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Yellow sweet clover (Melilotus officinalis), or yellow melilot, is a plant with clusters of yellow, mildly fragrant flowers and sweet hay-scented foliage. It is commonly found growing in fields. A substance called coumarin, which is produced by the plant and contains blood-thinning properties, is thought to be responsible for its hay-like aroma. In some areas, yellow melilot may also be known as King’s clover, as it was thought to be used by Henry VIII. In addition, its yellow blooms resemble a crown.
Throughout this clover's extensive history, it has been used as food. The flowers, raw or cooked, are edible. The roots, leaves, and seedpods of yellow sweet clover are edible as well. These are usually cooked as vegetables and eaten. Likewise, the young leaves are often consumed in salads.
In addition, the flowers and seeds of yellow melilot can be used as flavoring. For instance, the French have used it as flavoring for rabbit stuffing for centuries. Additionally, the flowers and seeds of yellow sweet clover have been used to flavor many types of cheeses. Throughout Europe and other regions, the leaves and flowers have been used for flavoring soups, stews, and marinades.
Yellow sweet clover has considerable medicinal qualities as well. For instance, it has been used as an anticoagulant, diuretic, laxative, stimulant, and tonic. The plant can be smoked or made into tea and taken internally, or prepared as a poultice for external use. Its most notable remedies are for the treatment of hemorrhoids, varicose veins, flatulence and other gastrointestinal disorders. Yellow melilot also helps reduce the risk of thrombosis, or blot clots.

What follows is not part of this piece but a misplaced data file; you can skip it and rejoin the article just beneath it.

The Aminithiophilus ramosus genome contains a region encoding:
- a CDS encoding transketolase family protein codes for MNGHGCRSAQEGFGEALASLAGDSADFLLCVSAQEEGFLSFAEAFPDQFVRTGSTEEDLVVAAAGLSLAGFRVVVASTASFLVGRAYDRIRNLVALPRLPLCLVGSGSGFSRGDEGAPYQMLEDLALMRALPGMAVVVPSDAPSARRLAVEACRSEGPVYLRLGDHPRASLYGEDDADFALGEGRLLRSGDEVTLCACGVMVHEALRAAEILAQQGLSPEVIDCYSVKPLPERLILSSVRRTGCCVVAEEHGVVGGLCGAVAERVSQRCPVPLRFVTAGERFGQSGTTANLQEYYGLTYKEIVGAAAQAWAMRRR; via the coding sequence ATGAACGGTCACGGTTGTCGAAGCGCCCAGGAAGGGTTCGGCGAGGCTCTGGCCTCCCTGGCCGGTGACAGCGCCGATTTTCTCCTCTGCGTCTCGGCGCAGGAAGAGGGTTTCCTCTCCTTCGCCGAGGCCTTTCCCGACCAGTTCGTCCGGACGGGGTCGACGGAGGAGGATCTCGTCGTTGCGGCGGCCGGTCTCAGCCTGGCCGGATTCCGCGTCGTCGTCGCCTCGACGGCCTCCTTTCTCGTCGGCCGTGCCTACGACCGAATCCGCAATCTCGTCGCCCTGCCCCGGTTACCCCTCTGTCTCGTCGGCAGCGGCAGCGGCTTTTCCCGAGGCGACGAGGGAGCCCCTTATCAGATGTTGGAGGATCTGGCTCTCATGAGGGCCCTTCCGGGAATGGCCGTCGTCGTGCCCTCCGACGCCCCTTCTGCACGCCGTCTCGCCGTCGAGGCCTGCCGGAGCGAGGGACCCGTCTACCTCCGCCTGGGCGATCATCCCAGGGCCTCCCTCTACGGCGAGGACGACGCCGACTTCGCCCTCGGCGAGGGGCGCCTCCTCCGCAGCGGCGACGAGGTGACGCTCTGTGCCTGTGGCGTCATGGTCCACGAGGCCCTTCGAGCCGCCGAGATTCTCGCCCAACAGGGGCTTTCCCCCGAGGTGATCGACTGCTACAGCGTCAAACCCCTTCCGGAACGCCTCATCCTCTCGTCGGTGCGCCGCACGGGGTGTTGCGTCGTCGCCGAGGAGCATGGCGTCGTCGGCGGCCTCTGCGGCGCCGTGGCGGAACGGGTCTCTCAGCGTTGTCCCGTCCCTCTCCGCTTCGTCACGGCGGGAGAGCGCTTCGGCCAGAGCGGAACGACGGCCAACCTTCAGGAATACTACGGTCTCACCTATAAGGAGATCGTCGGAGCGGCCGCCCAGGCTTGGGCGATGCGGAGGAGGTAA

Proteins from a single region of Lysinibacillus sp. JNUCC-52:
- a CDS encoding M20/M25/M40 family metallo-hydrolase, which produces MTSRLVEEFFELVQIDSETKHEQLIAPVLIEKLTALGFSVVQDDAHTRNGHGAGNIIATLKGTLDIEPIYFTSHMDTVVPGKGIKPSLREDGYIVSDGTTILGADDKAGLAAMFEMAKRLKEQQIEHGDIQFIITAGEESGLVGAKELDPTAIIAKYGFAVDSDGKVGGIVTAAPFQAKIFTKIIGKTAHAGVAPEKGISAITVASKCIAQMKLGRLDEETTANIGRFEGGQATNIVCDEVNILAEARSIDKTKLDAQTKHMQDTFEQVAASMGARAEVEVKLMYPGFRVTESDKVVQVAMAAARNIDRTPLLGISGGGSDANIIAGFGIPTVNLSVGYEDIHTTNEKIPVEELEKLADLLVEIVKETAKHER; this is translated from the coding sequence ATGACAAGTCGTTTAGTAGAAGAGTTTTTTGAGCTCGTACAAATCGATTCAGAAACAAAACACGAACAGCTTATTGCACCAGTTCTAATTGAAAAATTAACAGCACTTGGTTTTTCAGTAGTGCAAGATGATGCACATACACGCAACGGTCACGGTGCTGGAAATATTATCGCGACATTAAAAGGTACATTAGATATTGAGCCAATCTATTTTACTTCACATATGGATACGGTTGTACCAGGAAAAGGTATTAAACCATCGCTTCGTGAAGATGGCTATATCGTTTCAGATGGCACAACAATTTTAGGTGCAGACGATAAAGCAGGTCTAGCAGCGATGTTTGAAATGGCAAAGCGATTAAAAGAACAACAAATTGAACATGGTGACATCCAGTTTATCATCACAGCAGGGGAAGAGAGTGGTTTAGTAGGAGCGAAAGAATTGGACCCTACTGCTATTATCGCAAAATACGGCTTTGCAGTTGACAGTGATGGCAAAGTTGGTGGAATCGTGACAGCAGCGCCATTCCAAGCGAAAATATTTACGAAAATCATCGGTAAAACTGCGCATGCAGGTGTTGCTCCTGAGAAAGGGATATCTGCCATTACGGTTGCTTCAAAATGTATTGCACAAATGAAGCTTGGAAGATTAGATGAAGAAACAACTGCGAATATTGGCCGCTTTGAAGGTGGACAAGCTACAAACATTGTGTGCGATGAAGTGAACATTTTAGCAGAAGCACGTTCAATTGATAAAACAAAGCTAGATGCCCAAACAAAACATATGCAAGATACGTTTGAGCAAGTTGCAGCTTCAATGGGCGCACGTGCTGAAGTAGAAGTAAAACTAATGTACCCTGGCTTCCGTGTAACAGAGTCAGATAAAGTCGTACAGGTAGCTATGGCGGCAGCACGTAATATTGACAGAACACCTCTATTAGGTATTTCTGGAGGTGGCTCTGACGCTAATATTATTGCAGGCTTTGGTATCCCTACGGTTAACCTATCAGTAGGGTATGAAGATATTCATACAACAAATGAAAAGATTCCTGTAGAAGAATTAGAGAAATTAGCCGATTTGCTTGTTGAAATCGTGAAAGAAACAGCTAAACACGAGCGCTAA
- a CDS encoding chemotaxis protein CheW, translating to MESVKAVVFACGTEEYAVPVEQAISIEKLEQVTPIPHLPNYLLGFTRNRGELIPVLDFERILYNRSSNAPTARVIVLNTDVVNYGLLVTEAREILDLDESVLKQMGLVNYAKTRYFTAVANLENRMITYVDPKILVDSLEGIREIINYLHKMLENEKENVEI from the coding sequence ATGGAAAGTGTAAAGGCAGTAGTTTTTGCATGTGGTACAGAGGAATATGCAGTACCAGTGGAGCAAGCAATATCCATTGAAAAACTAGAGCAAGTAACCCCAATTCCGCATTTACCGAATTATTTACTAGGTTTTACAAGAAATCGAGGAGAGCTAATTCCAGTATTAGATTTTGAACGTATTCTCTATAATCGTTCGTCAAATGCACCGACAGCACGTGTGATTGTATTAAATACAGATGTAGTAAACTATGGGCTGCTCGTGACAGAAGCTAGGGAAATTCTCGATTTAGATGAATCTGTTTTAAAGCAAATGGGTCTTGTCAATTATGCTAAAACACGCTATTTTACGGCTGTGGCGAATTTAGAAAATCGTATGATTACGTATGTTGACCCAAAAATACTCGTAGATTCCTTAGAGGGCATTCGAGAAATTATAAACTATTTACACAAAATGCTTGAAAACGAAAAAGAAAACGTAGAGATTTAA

Headaches, painful urination, heart palpitations, menstruation, and aching muscles can all be alleviated with remedies of yellow sweet clover. It has also been known to soften and soothe the skin in some people. Since the plant acts as a mild sedative, in tea form it can help relieve sleeplessness and nervous tension. As a poultice, it can be ideal for eye inflammations, ulcers, swollen joints, bruising, boils, minor wounds, and rheumatism.
The leaves of yellow sweet clover can be dried and used as an insect repellent, and is thought to be especially good for repelling moths. These leaves were once used to stuff pillows and mattresses as well, though this is rarely, if ever, practiced today. Generally, the plant is harvested in the summer and then dried for later use.
If not dried correctly, the leaves of yellow sweet clover can spoil, producing a toxic anticoagulant substance. The toxin, called dicoumarol, is actually converted from coumarin and prevents blood from clotting. Dicoumarol is so potent that it is oftentimes an ingredient found in many types of rat poison. In addition to the plant’s potential to produce this harmful substance, it is recommended that remedies containing yellow melilot not be prescribed to people with a history of poor blood clotting.
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